Our experience of planting our own Borders Woodland

While we were volunteering at The Borders’ Organic Gardening Society potato day, I spotted a stall that said, “Plant your own Borders Woodland.”  I spent some time talking to the stall holders who were members of the Borders Forest Trust, they explained that we would be able to apply for a grant to plant a woodland in a part of a field that we own that had previously been used to graze sheep.

Since moving to the Borders a few years ago, my husband and I now live in a rural area and have become more aware of the natural world and the endless habitats provided by our garden.  We could appreciate the opportunity to enrich the wildlife and also to potentially have a sustainable source of firewood.  I sent an email expressing our interest and before long Nicky arrived; a representative from the Borders Forest Trust.

She walked with us around our garden and looked at the site.  We mentioned that we were keen to plant native trees and Nicky worked with us to help with the decision of what we should plant.  She also explained the advantage of, if we went ahead, choosing small trees; trees that would be able to become established before they became too large.

After her visit, we spent some time researching trees and looked at what were already growing in other wooded areas of our land.  We eventually submitted an application form for the Borders Tree Planting Grant, which also included protection for the trees.

It was an exciting day when we heard that the grant had been accepted and we then went on to order the 400 trees from our list from a local commercial nursery.  We had been advised by Nicky that the best time to plant them would be in the autumn.  I think that it was at this stage that I felt most apprehensive; 400 trees seemed a vast quantity for two people to plant and to keep them healthy. We were concerned that they should be in the ground as soon as possible.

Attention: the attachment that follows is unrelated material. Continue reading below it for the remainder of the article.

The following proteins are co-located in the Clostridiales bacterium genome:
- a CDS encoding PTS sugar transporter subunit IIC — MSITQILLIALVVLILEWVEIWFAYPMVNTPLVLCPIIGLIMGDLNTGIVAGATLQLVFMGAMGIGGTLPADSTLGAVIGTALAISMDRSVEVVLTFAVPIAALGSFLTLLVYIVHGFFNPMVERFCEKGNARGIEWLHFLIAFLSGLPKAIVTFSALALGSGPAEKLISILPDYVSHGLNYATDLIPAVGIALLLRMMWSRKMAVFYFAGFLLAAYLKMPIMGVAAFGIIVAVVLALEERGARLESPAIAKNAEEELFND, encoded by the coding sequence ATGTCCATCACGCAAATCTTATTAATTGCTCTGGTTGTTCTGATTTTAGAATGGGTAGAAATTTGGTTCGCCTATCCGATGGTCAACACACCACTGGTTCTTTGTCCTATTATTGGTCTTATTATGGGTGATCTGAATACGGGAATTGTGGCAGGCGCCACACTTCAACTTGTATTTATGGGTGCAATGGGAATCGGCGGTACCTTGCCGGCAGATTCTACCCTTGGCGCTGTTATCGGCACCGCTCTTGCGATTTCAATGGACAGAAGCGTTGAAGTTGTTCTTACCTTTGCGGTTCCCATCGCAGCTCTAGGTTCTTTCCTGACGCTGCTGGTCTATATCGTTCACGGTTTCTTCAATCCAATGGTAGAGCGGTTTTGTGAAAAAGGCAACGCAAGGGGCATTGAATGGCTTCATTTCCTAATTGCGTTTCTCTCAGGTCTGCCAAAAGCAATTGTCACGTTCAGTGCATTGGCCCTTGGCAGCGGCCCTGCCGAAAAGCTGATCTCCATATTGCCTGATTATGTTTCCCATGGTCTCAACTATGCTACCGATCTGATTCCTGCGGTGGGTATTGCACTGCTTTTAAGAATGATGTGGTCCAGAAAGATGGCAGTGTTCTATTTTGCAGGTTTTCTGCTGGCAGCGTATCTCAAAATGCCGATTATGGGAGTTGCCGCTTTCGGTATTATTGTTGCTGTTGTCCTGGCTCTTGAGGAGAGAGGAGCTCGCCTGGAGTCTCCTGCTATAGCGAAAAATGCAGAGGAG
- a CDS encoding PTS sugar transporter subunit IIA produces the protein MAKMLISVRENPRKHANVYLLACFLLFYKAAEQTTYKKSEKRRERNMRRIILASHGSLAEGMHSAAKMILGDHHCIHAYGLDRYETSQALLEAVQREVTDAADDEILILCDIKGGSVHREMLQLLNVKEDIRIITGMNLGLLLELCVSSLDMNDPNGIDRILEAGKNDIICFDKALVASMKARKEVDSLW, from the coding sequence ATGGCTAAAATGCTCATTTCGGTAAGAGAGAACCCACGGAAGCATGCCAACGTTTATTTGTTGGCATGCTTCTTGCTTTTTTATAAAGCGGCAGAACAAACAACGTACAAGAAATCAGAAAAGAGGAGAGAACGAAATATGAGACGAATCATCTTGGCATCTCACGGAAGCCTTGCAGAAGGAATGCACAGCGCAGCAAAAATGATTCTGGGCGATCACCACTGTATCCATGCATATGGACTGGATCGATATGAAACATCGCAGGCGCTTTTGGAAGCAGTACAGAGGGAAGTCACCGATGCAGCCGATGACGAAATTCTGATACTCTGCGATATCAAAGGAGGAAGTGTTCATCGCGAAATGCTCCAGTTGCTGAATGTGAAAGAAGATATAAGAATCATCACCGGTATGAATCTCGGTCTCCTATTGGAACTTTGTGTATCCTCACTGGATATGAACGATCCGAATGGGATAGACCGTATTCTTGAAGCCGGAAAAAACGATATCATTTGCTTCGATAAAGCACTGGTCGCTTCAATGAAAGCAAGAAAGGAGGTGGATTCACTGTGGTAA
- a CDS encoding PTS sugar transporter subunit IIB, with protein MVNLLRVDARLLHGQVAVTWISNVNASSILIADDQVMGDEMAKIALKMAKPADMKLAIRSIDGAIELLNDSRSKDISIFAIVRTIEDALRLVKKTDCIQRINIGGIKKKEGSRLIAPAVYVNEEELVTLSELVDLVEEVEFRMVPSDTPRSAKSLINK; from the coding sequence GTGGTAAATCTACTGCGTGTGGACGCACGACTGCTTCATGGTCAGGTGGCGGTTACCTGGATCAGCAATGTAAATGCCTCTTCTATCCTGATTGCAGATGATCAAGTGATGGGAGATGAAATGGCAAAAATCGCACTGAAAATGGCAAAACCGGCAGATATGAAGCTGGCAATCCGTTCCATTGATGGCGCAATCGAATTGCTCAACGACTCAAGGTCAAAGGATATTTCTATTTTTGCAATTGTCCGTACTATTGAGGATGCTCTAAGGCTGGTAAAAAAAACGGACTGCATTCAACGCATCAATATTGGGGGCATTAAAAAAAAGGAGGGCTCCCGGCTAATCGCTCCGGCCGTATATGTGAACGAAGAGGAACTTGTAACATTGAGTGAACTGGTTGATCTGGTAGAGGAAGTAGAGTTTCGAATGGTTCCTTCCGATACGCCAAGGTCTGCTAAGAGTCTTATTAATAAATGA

We collected the trees ourselves from the nursery, using our trailer.  I wasn’t sure how much space that they would take up or even whether we would have to do more than one journey.  They didn’t take up nearly as much space as I thought that they would.  The trees looked more like twigs with soil plugs around their roots.  Probably not more than a metre high. The trailer wasn’t even full as we left the nursery with packs of Field Maple, Silver Birch, Aspen, Beech and Oak Trees.

We actually managed to plant them in a weekend with the kind help of one of our neighbours.  It was really rewarding to see the future forest taking shape. To my relief, the ground was already wet. Also, it rained over the weekend and we were delighted, even though we did get quite wet.

I was a bit concerned about whether the trees would dry out.  However, I needn’t have worried as there was plenty of good Borders’ rain during the rest of the year; probably more than they needed!

As spring approached, we noticed leaf buds, followed by leaves and most trees have grown significantly over the summer.  As autumn is now approaching, their leaves are just beginning to change colour.  Fortunately, the trees that haven’t survived we can count on one hand and we have plans to replace them from tiny trees that are growing in other places on our land.

We are really enjoying the project.  It has been fascinating to watch badger trails spring up around the trees.  One morning I looked out to see two deer among them, they had penetrated the deer fence that surrounds our garden and fortunately did not stay long to eat the tender shoots.

We are really appreciating the opportunity to watch the wide variety of different trees, change and develop with the seasons that we have seen so far.  It is definitely something that we would consider doing again.

Jane


Borders Tree Planting Grant 2020/21 Now Open For Applications

This is a very popular grant that is often oversubscribed.  Interested applicants are encouraged to get in touch as soon as possible to avoid disappointment. 

The Borders Tree Planting Grant is delivered in partnership with Tweed Forum and is generously funded by Woodland Trust Scotland, Scottish Forestry, Scottish Borders Council and NTR plc.

For more information and to apply, get in touch with Nicky Hume: email – nhume@bordersforesttrust.org or call – 07399275973